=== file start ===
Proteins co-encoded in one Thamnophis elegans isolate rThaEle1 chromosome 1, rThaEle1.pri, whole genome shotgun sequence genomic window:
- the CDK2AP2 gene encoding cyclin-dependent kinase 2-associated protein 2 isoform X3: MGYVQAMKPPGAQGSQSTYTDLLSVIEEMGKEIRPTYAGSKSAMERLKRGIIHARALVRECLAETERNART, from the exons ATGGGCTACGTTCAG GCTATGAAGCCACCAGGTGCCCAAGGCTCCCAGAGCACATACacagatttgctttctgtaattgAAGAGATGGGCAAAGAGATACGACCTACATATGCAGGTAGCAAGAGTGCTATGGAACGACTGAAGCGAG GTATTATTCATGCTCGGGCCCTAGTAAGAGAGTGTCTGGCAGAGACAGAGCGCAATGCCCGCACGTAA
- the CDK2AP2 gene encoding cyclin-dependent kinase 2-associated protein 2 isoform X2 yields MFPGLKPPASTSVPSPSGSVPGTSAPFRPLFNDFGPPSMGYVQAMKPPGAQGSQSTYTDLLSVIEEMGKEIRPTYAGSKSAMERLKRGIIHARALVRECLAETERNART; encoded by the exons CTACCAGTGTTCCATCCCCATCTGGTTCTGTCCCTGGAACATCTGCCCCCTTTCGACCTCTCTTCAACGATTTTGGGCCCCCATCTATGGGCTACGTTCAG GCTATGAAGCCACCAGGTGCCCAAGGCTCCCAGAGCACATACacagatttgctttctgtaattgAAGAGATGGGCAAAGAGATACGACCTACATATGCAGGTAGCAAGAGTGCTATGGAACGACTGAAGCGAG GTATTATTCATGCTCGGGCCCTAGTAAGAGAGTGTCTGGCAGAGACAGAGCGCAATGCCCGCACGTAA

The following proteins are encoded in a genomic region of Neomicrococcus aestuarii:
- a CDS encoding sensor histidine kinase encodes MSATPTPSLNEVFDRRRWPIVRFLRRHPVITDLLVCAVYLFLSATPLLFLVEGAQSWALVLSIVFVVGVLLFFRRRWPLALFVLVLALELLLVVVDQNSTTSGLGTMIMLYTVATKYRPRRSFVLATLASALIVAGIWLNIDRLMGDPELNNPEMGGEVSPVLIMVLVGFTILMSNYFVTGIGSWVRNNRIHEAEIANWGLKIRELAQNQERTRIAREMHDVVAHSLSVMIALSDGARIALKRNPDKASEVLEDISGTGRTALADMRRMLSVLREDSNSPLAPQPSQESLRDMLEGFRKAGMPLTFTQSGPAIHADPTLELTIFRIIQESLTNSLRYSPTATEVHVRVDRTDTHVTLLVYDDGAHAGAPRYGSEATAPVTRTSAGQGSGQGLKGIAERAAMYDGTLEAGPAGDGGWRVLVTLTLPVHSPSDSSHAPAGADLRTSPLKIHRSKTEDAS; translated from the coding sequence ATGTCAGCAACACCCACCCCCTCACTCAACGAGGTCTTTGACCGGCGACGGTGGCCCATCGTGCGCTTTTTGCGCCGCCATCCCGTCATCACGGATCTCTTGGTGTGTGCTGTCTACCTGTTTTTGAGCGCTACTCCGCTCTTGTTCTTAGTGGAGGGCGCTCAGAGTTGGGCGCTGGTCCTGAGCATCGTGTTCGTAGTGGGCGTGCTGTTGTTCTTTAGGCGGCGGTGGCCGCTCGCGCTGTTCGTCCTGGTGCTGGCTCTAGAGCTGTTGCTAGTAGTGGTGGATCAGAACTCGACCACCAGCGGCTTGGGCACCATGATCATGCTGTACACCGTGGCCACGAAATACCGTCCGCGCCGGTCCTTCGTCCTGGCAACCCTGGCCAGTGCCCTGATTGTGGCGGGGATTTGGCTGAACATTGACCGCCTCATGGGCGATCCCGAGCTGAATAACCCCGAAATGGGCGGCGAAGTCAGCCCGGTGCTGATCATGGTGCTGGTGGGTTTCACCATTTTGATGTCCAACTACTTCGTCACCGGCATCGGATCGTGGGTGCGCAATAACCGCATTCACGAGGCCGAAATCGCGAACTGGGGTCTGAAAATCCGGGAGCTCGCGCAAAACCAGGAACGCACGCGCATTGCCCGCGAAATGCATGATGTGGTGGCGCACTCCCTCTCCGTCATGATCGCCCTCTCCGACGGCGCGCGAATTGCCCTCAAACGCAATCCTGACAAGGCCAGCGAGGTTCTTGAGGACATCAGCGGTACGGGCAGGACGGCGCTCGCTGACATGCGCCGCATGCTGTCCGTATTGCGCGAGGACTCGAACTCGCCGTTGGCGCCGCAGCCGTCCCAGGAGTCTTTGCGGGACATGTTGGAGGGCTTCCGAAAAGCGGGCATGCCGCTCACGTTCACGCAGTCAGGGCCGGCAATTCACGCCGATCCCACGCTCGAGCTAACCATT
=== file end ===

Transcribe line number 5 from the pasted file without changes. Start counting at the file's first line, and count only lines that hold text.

- a CDS encoding sensor histidine kinase encodes MSATPTPSLNEVFDRRRWPIVRFLRRHPVITDLLVCAVYLFLSATPLLFLVEGAQSWALVLSIVFVVGVLLFFRRRWPLALFVLVLALELLLVVVDQNSTTSGLGTMIMLYTVATKYRPRRSFVLATLASALIVAGIWLNIDRLMGDPELNNPEMGGEVSPVLIMVLVGFTILMSNYFVTGIGSWVRNNRIHEAEIANWGLKIRELAQNQERTRIAREMHDVVAHSLSVMIALSDGARIALKRNPDKASEVLEDISGTGRTALADMRRMLSVLREDSNSPLAPQPSQESLRDMLEGFRKAGMPLTFTQSGPAIHADPTLELTIFRIIQESLTNSLRYSPTATEVHVRVDRTDTHVTLLVYDDGAHAGAPRYGSEATAPVTRTSAGQGSGQGLKGIAERAAMYDGTLEAGPAGDGGWRVLVTLTLPVHSPSDSSHAPAGADLRTSPLKIHRSKTEDAS; translated from the coding sequence ATGTCAGCAACACCCACCCCCTCACTCAACGAGGTCTTTGACCGGCGACGGTGGCCCATCGTGCGCTTTTTGCGCCGCCATCCCGTCATCACGGATCTCTTGGTGTGTGCTGTCTACCTGTTTTTGAGCGCTACTCCGCTCTTGTTCTTAGTGGAGGGCGCTCAGAGTTGGGCGCTGGTCCTGAGCATCGTGTTCGTAGTGGGCGTGCTGTTGTTCTTTAGGCGGCGGTGGCCGCTCGCGCTGTTCGTCCTGGTGCTGGCTCTAGAGCTGTTGCTAGTAGTGGTGGATCAGAACTCGACCACCAGCGGCTTGGGCACCATGATCATGCTGTACACCGTGGCCACGAAATACCGTCCGCGCCGGTCCTTCGTCCTGGCAACCCTGGCCAGTGCCCTGATTGTGGCGGGGATTTGGCTGAACATTGACCGCCTCATGGGCGATCCCGAGCTGAATAACCCCGAAATGGGCGGCGAAGTCAGCCCGGTGCTGATCATGGTGCTGGTGGGTTTCACCATTTTGATGTCCAACTACTTCGTCACCGGCATCGGATCGTGGGTGCGCAATAACCGCATTCACGAGGCCGAAATCGCGAACTGGGGTCTGAAAATCCGGGAGCTCGCGCAAAACCAGGAACGCACGCGCATTGCCCGCGAAATGCATGATGTGGTGGCGCACTCCCTCTCCGTCATGATCGCCCTCTCCGACGGCGCGCGAATTGCCCTCAAACGCAATCCTGACAAGGCCAGCGAGGTTCTTGAGGACATCAGCGGTACGGGCAGGACGGCGCTCGCTGACATGCGCCGCATGCTGTCCGTATTGCGCGAGGACTCGAACTCGCCGTTGGCGCCGCAGCCGTCCCAGGAGTCTTTGCGGGACATGTTGGAGGGCTTCCGAAAAGCGGGCATGCCGCTCACGTTCACGCAGTCAGGGCCGGCAATTCACGCCGATCCCACGCTCGAGCTAACCATT